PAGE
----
You wouldn't leave butyl you are talking about urethane, or what the factory used which was like urethane basically. You cut a layer off the urethane with a razor to create a "fresh" urethane to apply more over before setting the window in. And of course this is when you don't have a reason to remove it all like to properly clean the pinch weld of rust or loose paint or what not. But you would never cut the butyl, that is a whole different animal.
As far as the urethane over butyl, it isn't for cars with air bags, there is no car made that I know of that used butyl on the windshield. It was common and I have done a crap load of them where I used butyl, 60's and 70's cars mostly. But as in any modern unibody the windows are a structural part of the body! So the urethane is bonding that glass to the body to make it a part of it. Butyl tape doesn't even come close to doing anything like that, it is VERY weak.
The only butyl used these days is in bolt in quarter glass and back glass applications in some vans and trucks. What they have is a plastic body around the glass, they call it "incapsulated glass". This plastic piece has studs sticking out of it that stick thru holes in the body at the window mounting area. The window is being held in by those studs and the butyl. Slider rear truck windows are often held in like this.
By the way, not that it means jack but I have an ICAR certification for glass, all it means is at one time I sat thru a class on this so I am repeating what I learned there.
|01-05-2013 04:20 PM|
I have only changed a single windshield, in a Camaro. I was told to leave a thin layer of the rubber in place, but only if I replaced the windshield at the same time I removed the broken one, so no dirt/contaminates could get on it (it will be sticky).
So that's exactly what I did. All I can say is it didn't leak, and I could see there was no rust (FL car). Guess I was lucky for once.
I was told at another time the urethane was more for vehicles that had air bags. Something about the urethane keeping the glass from popping out when the bags deployed. Hadn't thought of that till just now and no idea if that's true or what.
|01-04-2013 06:29 PM|
|01-04-2013 04:51 PM|
As long as you know what you are doing, I have seen too many cars destroyed by someone who didn't get it.
|01-04-2013 04:34 PM|
|01-04-2013 04:21 PM|
More often than not it did just the opposite, trapped water that couldn't leave, and rusted the metal. And if you haven't cleaned up out you don't know what is there. You don't plan on sand blasting the body do you? That is a serious NO NO unless you have piles of experience. You can do some SERIOUS damage to sheet metal panels. We are talking throw them away because they are ruined kinda damage VERY easily.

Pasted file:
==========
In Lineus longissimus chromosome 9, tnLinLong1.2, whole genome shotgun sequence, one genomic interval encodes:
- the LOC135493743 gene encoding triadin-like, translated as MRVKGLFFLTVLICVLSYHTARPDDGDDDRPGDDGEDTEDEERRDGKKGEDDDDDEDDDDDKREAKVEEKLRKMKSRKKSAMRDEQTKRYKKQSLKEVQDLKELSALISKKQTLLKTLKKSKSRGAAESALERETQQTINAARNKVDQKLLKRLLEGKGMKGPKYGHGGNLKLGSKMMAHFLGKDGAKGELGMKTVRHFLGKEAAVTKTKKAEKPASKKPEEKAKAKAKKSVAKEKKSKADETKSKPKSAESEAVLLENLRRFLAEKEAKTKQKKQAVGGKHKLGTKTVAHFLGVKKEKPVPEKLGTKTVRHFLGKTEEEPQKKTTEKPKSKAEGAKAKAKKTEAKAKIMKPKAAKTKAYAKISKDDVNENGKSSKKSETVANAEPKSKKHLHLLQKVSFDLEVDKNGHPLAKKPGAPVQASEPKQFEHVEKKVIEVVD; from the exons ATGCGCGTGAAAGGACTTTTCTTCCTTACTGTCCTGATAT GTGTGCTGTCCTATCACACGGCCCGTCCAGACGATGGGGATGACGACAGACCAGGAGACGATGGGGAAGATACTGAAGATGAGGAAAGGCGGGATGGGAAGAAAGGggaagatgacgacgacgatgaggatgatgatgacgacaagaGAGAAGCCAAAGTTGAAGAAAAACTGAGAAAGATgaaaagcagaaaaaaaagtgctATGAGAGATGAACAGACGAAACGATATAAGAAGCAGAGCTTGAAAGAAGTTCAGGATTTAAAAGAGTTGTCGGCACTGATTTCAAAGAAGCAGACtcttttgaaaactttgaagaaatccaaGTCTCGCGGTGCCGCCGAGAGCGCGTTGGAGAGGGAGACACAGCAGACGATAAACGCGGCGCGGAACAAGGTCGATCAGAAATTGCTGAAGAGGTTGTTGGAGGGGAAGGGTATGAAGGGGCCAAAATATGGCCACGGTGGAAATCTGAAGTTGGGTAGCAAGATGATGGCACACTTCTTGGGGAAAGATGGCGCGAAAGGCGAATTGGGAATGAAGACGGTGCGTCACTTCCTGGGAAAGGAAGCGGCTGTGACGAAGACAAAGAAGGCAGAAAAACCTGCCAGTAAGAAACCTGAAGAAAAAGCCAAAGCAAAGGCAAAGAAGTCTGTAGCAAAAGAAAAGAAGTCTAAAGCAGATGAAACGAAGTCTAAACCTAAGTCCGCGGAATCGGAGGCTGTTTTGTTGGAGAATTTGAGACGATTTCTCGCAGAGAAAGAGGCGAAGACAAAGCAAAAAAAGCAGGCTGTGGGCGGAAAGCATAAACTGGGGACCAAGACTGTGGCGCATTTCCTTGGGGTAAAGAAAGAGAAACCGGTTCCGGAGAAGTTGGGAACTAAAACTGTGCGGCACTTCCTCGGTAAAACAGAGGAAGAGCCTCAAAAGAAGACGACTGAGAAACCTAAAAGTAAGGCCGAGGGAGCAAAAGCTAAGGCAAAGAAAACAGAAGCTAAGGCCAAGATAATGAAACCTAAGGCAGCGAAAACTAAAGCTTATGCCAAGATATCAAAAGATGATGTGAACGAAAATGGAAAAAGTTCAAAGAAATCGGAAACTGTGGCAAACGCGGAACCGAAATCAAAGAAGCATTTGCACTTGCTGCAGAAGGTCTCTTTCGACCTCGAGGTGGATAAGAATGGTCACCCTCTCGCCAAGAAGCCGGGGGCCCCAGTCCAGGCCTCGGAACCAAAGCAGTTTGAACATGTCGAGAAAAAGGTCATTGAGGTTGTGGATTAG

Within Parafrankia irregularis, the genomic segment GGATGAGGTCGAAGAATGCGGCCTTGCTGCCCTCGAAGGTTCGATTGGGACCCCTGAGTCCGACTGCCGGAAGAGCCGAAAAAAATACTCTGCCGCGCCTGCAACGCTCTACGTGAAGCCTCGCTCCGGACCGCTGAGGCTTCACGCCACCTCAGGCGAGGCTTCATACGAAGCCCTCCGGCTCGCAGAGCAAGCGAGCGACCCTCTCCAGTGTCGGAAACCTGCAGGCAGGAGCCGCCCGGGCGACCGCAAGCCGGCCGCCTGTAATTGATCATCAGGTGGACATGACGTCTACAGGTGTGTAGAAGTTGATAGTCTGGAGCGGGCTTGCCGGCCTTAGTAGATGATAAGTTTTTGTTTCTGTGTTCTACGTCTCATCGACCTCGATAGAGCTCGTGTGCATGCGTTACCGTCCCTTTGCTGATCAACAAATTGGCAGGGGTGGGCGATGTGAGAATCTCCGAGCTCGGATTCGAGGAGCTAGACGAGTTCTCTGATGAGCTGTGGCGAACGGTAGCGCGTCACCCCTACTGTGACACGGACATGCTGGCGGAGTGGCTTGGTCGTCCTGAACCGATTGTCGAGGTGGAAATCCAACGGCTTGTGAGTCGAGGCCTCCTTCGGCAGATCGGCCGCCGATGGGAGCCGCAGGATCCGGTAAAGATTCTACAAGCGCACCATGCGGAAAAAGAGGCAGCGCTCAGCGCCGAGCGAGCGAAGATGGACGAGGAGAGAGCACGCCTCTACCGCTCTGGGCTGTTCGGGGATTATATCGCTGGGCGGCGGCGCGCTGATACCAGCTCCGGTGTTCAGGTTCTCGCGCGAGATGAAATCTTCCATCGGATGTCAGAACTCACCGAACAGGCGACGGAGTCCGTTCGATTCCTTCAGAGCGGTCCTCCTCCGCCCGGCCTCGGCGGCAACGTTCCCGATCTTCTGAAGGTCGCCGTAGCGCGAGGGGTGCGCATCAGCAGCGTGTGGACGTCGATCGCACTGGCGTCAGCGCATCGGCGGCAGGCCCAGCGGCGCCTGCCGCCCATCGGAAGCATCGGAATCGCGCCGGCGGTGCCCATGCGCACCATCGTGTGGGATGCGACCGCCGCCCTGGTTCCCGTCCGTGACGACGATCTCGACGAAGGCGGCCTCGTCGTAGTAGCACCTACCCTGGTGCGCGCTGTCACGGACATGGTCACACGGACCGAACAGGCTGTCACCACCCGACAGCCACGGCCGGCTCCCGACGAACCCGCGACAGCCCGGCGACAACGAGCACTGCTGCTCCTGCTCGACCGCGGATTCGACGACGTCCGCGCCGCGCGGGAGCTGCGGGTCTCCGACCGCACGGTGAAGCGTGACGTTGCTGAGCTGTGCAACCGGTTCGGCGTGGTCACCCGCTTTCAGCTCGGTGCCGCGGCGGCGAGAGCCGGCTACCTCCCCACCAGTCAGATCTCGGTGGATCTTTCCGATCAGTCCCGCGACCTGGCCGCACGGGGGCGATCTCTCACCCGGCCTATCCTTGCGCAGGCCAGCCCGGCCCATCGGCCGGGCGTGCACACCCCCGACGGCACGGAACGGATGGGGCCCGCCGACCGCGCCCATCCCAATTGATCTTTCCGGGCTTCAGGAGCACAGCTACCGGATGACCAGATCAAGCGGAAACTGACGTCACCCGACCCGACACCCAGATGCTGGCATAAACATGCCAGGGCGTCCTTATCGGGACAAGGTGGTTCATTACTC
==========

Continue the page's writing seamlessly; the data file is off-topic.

|01-04-2013 03:43 PM|
I have installed a windshield using urethane back in my auto body class I took in high school. I feel confident I can get this done.
|01-04-2013 03:33 PM|
Yes you MUST remove it all, leaving it would be a big mistake on a number of levels.
First off, there is GOING TO BE rust in that channel. I have done way too many of those GM window channels to count and I have NEVER, make that NEV-ER seen one that didn't have some rust that needed to be cleaned up and primed, and only a few with only rust, they most always have rusted holes. The clip studs are often broken, there is just no reason what so ever to leave that junk there.
Now the next decision, do you use the Butyl tape or do you have a glass shop set it in urethane? I have done a pile of those windows on butyl and it seems to work fine if you have covered all your bases. Some worry about the structual aspect, but realistically in my opinion this isn't an issue for a number of reasons. But your car did NOT come with butyl as I thought for years it did. It wasn't urethane either, I think kinda in the middle between the two as far as strength. But non the less, having a glass shop install your new windshield on urethane could be a good way to go. You can do it your self but the learning curve is pretty steep and I would say have someone do it.
Here is a "Basics of Basics" on setting glass. I added a disclaimer at the end warning about using butyl tape because I was getting such flac. But really especially on the back glass I don't see a big deal. But it is a choice for you to make.
"Basics of Basics" Window Setting - Team Camaro Tech
And you are going to want to sand blast your channels and apply epoxy primer by the way.
|01-04-2013 02:58 PM|
Do you guys leave the old butyl tape on when you change your windshield?
I been working on my Firebird. I am trying to get the body ready to be blasted. I just got done removing the front and rear windshields.
I used one of those windshield removal tools with the two handles and a blade.
Windshield Removal Tool - Speedway Motors, America's Oldest Speed Shop
The rear windshield came out fine, no damage to the glass. The front however was a real pain. The blade on the tool was not even long enough to cut through the mass of goo. I then tried the guitar string method which seemed to do the trick. Unfortunately the glass cracked on the edge while using the guitar string method.
When I removed the glass, there was so much butyl tape on the windshield frame that even the trim clips were buried under it. It is basically a mess of butyl tape. People must have just piled new butyl tape over the years without ever removing the old butyl tape.
I figured it was just some more poor quality work that has been done to my car over the years until I talked to this neighbor who swears to me that you should not remove the old butyl tape.
What you guys think?